July 2013
Volume 13, Issue 9
Vision Sciences Society Annual Meeting Abstract  |   July 2013
Depth perception in color-interlaced stereoscopic 3D displays
Author Affiliations
  • Joohwan Kim
    Vision Science Program, UC Berkeley
  • Paul Johnson
    Vision Science Program, UC Berkeley
  • Martin Banks
    Vision Science Program, UC Berkeley
Journal of Vision July 2013, Vol.13, 968. doi:https://doi.org/10.1167/13.9.968
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      Joohwan Kim, Paul Johnson, Martin Banks; Depth perception in color-interlaced stereoscopic 3D displays. Journal of Vision 2013;13(9):968. doi: https://doi.org/10.1167/13.9.968.

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      © ARVO (1962-2015); The Authors (2016-present)

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Most stereo displays in everyday use employ temporal interlacing—temporally alternating presentation—to deliver different images to the eyes. This yields a temporal disparity between the left and right eyes. The brain interprets this as a spatial disparity thereby yielding a distortion in perceived depth (Mach-Dvorak effect). We asked whether this effect can be minimized by using color interlacing to present images to the eyes. In the first half of a frame, the green channel is presented to the left eye and the red and blue channels to the right eye. In the second half, the channels are reversed: green to right eye, red and blue to left. With a desaturated stimulus, both eyes are stimulated in both half frames, so luminance variation is greatly reduced. If the visual system computes disparity from luminance, color interlacing should significantly reduce depth distortions. If it computes disparity in part from chromatic information, two objects at different depths should be perceived, one caused by temporal disparity in green and the other caused by the opposite disparity in red and blue. We performed psychophysical experiments to determine how color interlacing affects the Mach-Dvorak effect. The stimulus consisted of disks rotating on a circular path. The plane of rotation was nominally frontoparallel, but when depth distortion occurred, it appeared slanted. We added a disparity gradient to eliminate the perceived slant and that gradient quantified the distortion. We presented different colors, varying in hue and saturation. When the exchanges were isoluminant, no depth distortion was observed. When they were non-isoluminant, distortion was observed and its magnitude was proportional to the luminance change. The results show that disparity is measured from luminance variation and that display protocols that minimize the luminance variation at each eye yield reduced distortions in perceived depth.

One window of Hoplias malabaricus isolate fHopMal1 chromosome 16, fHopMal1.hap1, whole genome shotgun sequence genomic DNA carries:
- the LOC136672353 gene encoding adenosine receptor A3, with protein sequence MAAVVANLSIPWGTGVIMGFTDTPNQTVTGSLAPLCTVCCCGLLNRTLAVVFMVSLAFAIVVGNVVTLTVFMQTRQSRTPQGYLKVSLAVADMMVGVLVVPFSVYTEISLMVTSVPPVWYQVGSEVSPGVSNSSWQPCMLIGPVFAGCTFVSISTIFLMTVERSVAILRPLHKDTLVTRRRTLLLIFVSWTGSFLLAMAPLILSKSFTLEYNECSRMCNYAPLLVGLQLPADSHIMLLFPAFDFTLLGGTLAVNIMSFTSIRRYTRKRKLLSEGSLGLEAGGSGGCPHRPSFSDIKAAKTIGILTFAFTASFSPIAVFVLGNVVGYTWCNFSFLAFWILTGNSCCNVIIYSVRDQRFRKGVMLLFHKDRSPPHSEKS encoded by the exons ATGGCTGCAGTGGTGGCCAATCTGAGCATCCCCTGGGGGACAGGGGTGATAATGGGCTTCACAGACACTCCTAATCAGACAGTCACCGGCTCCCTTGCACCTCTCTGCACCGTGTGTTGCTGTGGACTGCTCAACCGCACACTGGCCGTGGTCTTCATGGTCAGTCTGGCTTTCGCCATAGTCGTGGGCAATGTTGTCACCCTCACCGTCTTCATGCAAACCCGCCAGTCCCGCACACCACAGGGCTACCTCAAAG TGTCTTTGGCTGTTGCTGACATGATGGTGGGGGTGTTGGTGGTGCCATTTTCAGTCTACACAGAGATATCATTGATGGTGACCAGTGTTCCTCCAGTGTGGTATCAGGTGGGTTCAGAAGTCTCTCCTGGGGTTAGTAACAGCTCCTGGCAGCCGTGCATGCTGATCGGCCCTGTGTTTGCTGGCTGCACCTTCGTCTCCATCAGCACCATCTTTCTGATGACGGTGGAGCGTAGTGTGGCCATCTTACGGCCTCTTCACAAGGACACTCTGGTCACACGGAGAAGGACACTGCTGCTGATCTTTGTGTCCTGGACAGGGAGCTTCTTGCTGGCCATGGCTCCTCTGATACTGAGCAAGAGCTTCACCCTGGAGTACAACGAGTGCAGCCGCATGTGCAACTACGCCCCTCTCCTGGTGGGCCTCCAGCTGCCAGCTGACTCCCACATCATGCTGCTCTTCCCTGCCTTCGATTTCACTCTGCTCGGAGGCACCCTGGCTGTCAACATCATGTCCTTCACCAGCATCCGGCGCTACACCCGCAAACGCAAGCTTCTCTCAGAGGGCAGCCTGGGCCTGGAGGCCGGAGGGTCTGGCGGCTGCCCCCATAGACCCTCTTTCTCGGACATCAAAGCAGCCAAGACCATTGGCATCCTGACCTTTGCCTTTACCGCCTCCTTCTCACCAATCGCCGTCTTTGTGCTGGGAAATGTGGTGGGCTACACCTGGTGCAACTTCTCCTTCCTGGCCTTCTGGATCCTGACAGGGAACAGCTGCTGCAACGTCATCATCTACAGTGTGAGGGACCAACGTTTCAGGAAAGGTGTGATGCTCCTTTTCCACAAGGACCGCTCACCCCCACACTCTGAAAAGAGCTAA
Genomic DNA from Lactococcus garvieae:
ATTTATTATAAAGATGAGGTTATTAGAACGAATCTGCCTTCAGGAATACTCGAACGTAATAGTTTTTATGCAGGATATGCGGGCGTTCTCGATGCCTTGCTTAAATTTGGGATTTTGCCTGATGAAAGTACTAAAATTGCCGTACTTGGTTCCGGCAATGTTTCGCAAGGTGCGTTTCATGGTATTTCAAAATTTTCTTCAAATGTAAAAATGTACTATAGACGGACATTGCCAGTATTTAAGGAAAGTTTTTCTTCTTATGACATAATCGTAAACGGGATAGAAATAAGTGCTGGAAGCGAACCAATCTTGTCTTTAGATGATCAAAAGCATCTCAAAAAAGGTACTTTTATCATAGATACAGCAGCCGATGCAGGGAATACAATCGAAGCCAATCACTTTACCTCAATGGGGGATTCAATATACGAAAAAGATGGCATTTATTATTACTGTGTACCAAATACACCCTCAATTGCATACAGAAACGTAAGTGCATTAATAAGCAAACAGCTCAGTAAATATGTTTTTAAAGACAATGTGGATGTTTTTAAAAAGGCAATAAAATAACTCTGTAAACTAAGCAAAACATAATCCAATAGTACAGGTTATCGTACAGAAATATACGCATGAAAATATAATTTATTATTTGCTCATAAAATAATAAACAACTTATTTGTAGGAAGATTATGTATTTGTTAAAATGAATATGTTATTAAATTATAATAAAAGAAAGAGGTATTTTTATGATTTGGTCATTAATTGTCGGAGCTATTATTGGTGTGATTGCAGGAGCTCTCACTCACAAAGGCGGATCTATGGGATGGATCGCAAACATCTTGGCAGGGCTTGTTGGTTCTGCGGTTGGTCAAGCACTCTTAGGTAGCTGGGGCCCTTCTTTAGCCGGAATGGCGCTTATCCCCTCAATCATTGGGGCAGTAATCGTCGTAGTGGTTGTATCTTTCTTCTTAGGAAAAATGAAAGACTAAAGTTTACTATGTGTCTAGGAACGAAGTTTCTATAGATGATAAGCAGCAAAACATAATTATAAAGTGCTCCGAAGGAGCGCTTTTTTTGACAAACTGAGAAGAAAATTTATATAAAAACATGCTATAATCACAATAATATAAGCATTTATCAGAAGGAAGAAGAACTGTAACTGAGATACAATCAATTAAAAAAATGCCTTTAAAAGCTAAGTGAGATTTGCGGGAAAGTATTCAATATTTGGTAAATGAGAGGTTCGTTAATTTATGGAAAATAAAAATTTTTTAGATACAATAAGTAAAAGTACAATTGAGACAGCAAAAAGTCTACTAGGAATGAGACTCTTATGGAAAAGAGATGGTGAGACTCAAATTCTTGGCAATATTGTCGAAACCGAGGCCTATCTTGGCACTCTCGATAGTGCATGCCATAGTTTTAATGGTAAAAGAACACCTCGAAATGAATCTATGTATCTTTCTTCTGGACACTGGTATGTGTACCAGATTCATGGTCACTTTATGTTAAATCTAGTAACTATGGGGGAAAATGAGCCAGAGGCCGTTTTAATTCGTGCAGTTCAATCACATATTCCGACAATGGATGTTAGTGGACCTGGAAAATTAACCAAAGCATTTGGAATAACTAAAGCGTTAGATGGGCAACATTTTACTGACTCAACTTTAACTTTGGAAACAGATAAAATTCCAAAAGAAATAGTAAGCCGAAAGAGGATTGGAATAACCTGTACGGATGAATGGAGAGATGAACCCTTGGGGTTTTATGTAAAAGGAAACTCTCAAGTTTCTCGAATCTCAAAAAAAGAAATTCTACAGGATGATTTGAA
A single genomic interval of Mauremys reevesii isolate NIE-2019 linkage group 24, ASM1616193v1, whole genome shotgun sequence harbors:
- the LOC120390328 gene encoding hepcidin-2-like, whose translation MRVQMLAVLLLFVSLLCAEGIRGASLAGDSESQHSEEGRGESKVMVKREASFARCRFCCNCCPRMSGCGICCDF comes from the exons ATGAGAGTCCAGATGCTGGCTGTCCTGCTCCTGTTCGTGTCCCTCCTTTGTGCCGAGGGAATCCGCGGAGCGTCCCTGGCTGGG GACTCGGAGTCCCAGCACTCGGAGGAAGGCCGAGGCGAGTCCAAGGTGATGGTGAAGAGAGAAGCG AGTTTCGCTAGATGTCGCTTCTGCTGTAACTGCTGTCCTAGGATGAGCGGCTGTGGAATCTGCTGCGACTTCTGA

Meeting abstract presented at VSS 2013


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